The feasibility study that was carried out by Lock et al. (2018) concluded that declining self-esteem in adolescence is not a consequence of either high school environment or puberty. There are arguments that girls’ self-esteem tends to drop over a more extended period than the boys. However, young African American girls tend to have higher self-esteem than their White counterparts and the boys. Besides, the study argues that gender patterns are slowly eroding and young women are currently more likely than in the past to aspire for careers in male-dominated fields. Moreover, young women are more involved in athletics than the previous generations. Whereas the issue of body dissatisfaction and self-esteem affect adolescents across all domains, the girls are more at risk of suffering body dissatisfaction because of the cultural demands for female thinness. The physical changes of puberty include considerable weight gain. For some, the intense body dissatisfaction contributes to the development of eating disorders. This may consist of induced vomiting and restrictive dieting, which if left untreated lead to more severe conditions, such as bulimia or anorexia.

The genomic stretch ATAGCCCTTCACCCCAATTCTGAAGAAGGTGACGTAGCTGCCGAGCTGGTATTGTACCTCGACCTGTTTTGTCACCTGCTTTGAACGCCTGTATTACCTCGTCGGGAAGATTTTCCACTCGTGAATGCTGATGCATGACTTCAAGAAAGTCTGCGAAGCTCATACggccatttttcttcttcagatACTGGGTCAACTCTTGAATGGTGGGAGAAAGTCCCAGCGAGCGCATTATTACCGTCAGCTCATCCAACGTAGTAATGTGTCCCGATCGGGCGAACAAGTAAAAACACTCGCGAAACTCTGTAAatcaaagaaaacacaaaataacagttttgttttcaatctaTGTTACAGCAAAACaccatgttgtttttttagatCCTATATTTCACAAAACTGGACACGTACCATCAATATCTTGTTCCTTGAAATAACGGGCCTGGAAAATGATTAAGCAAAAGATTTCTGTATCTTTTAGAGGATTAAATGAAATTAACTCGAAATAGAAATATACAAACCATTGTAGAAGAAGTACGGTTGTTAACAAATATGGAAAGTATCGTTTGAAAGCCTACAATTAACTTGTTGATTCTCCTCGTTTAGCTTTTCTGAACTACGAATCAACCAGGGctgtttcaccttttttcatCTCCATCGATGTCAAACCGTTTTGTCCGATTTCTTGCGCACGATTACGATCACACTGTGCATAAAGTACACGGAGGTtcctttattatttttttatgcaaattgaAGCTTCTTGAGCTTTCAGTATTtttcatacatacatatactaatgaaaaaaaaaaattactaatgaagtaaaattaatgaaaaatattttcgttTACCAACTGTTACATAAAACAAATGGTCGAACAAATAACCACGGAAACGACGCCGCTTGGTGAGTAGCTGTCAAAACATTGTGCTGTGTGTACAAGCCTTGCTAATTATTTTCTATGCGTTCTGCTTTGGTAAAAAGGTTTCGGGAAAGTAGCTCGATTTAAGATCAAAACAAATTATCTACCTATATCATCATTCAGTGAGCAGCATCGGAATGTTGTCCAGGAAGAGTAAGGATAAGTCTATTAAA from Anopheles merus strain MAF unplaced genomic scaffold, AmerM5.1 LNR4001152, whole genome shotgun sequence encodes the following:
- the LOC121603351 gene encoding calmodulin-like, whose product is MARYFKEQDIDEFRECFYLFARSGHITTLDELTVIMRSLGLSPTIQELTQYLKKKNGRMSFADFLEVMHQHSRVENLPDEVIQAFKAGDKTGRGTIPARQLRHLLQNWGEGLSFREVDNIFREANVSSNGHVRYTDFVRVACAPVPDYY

Friederich et al. (2017) revealed that most of the eating disorders (most of which are associated with Anorexia nervosa) that are ailing the adult population began during their adolescence period. A complex set of biological, personal, social, and cultural factors influence the development of eating disorders. Experiences that threaten the healthy psychological development of adolescents also increase the risk of developing eating disorders. Factors that shield the adolescents against body dissatisfaction and eating disorders include an environment that enhances self-esteem and protects them from risk factors that may negatively influence healthy psychological development (Friederich et al., 2017). A society that accepts different appearances plays an instrumental role in lowing body dissatisfaction. Elements abound that may impact a teenagers self-esteem. Body image plays a crucial role because it is central in self-definition. The society through the media, peers, and parents socialize the adolescents to believe appearance is the essential basis for self-evaluation. The adolescents also think others evaluate them on the same basis.